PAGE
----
This would stimulate Greece economy by raising employment and selling more goods to other countries. Instead, EU member countries will once again bail out Greece’s failed policies by extending payment on its debt and/or increasing funding of even more debt.
Continued lending will not revive Greek economy but is meant to keep it within the euro zone in order to preserve the fiction that membership is irrevocable.
Even if all its debts were cancelled Greece’s membership in the euro zone would not lead it out of recession because the Euro Dollar locks Greek economy into an overvalued exchange rate.
As ever more member European countries economies are bailed out by other members and international organizations it will be most difficult for Europe in general to enjoy economic resurgence. A soft European economy as well as a softening Asian one adversely affects the U.S. economy as well. Coupled with a strong dollar our goods are relatively costly to sell to others in these geographic areas.
Failure of the Eurodollar countries to realize that a common currency among “uncommon” countries not only throttles their economies but also hurts ours.
As Britain’s Margaret Thatcher famously stated, ‘The problem with socialism is that you eventually run out of other people’s money.” Greek socialism is running on other country’s money- mainly the generous German’s.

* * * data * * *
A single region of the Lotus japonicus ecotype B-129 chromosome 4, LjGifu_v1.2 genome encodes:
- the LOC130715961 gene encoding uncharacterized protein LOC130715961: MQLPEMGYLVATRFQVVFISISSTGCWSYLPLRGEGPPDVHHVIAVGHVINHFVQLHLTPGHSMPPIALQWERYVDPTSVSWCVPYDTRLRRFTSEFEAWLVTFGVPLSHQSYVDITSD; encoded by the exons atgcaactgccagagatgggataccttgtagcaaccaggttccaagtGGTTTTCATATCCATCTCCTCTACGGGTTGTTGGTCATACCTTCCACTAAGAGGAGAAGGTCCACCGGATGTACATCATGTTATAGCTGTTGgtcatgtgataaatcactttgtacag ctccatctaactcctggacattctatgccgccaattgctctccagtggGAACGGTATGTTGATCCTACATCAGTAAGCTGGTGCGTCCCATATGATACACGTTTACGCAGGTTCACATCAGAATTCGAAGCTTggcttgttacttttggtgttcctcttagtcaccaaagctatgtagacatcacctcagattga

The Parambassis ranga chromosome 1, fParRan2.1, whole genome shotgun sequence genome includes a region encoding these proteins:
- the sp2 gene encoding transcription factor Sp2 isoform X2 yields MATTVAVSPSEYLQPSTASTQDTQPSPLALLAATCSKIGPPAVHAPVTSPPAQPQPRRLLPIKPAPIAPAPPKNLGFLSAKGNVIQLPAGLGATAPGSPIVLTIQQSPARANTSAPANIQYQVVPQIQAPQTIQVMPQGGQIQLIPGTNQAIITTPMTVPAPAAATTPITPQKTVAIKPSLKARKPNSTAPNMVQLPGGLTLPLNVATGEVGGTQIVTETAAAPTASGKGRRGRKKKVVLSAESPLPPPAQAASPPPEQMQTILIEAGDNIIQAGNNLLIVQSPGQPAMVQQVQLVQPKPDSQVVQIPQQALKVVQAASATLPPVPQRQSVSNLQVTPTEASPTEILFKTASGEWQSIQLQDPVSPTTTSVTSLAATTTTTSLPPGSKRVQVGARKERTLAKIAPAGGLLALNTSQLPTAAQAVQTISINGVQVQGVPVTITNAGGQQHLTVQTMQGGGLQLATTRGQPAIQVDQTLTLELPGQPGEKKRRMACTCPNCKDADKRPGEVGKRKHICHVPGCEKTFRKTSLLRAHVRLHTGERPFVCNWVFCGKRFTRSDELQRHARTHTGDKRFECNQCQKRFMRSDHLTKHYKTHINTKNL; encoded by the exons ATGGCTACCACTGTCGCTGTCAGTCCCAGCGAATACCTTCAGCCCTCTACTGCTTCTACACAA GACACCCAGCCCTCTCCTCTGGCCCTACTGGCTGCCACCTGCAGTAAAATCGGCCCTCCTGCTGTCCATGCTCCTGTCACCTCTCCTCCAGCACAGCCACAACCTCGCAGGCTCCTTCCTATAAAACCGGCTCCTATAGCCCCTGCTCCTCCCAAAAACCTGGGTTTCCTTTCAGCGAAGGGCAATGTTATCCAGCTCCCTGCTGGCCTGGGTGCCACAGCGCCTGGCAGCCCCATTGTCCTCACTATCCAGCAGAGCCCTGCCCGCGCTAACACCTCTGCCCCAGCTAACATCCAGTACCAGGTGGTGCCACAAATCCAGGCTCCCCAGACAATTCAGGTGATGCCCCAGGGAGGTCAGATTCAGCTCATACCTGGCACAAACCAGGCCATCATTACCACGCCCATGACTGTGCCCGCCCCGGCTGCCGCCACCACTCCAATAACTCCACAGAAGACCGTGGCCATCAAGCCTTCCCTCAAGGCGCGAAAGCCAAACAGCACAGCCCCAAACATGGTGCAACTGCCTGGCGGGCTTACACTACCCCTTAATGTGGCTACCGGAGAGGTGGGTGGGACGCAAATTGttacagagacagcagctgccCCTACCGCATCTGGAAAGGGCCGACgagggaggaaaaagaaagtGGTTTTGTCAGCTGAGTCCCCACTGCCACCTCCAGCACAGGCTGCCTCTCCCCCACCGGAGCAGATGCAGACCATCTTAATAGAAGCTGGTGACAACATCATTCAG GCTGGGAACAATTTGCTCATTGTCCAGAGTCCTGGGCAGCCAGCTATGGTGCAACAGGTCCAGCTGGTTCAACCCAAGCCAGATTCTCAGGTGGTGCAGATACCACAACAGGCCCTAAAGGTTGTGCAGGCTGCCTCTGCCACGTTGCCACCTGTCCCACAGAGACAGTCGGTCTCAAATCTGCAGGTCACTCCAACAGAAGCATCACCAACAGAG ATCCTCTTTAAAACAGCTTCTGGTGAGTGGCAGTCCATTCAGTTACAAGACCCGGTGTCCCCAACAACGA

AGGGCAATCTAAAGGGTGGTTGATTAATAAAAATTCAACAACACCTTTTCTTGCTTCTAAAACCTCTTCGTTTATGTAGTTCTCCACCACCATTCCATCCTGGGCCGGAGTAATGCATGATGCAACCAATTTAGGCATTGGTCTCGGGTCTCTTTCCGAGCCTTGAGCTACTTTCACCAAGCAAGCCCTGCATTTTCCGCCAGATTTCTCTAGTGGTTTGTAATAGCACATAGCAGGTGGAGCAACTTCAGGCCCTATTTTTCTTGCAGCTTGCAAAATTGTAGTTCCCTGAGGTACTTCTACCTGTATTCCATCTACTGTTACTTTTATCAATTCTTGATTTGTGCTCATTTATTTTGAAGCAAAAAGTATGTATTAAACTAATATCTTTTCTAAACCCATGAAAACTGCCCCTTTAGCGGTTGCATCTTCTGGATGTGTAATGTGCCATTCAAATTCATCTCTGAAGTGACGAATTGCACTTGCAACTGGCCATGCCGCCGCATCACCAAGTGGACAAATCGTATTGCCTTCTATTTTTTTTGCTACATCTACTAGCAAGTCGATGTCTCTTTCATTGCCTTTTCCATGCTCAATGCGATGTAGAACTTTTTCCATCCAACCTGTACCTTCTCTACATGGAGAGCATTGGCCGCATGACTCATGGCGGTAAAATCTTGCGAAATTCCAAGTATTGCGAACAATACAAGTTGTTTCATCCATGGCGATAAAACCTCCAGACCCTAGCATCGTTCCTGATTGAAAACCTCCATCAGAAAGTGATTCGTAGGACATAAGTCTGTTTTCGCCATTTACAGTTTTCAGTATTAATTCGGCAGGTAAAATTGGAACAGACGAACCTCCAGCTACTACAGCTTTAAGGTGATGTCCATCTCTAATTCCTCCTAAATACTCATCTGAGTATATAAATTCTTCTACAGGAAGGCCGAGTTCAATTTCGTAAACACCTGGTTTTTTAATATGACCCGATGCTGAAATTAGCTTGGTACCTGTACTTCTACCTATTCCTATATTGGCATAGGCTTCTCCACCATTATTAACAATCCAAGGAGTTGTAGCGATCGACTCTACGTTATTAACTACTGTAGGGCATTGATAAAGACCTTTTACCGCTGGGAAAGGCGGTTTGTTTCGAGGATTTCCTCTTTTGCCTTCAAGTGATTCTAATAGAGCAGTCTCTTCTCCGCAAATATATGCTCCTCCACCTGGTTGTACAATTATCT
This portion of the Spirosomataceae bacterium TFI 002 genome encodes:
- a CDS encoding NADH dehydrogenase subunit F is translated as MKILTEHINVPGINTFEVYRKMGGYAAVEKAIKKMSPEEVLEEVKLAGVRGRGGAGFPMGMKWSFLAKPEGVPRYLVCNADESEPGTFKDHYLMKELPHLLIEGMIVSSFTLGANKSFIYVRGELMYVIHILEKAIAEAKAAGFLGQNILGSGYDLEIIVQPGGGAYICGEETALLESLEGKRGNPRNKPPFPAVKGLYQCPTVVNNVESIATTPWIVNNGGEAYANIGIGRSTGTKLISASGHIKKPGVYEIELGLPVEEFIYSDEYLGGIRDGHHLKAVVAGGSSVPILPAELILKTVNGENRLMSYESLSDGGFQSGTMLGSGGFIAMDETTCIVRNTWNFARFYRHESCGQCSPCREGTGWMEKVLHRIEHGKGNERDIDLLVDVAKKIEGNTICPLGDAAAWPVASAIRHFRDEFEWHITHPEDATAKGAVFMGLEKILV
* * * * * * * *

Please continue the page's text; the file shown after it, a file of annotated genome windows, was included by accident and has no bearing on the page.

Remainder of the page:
Britain held a referendum June 26, 2016, to determine a whether or not to remain in the E.U. The scheduled exit date was March 29, 2019. But as this article is written the exit date has been postponed multiple times.
Steve Forbes, editor-in-chief of his namesake magazine “Forbes,” a thoughtful person, provides both support for a Brexit (British exit) and reasons why it should remain in the EU in the magazine’s April 19,2016 issue.
In concluding he (unreasonably) believes Britain as only one of 28 EU members can persuade the other 27 to reform the EU by instituting a flat income tax, reducing the capital gains tax rate, labor reforms, and reduction of stifling regulations.
Forbes also is unrealistic in his assessment that by “uniting” France and Germany within the EU will prevent historic waring between these two countries. Geopolitically, France and Germany now have much more in common than ever before.
For self-protection from Putin’s attempt to recreate the Soviet Union in Eastern Europe and threats from both mid-eastern countries and China increasingly flexing their muscle, each Western European nation must develop its military capabilities to deal with these very real external threats without seeking approval from Brussels as the capitol of the EU impeding each country’s requirement to naturally form a common bond – for self-preservation. Hostilities between France, Germany, Britain and other Western European and some Eastern European countries fade as other more pressing threats from others are rapidly developing.
Both Greece and Britain will prosper without the constraints of a top-down centrally controlled “European Union” organization.
Published by The Business Journal, Youngstown, Ohio.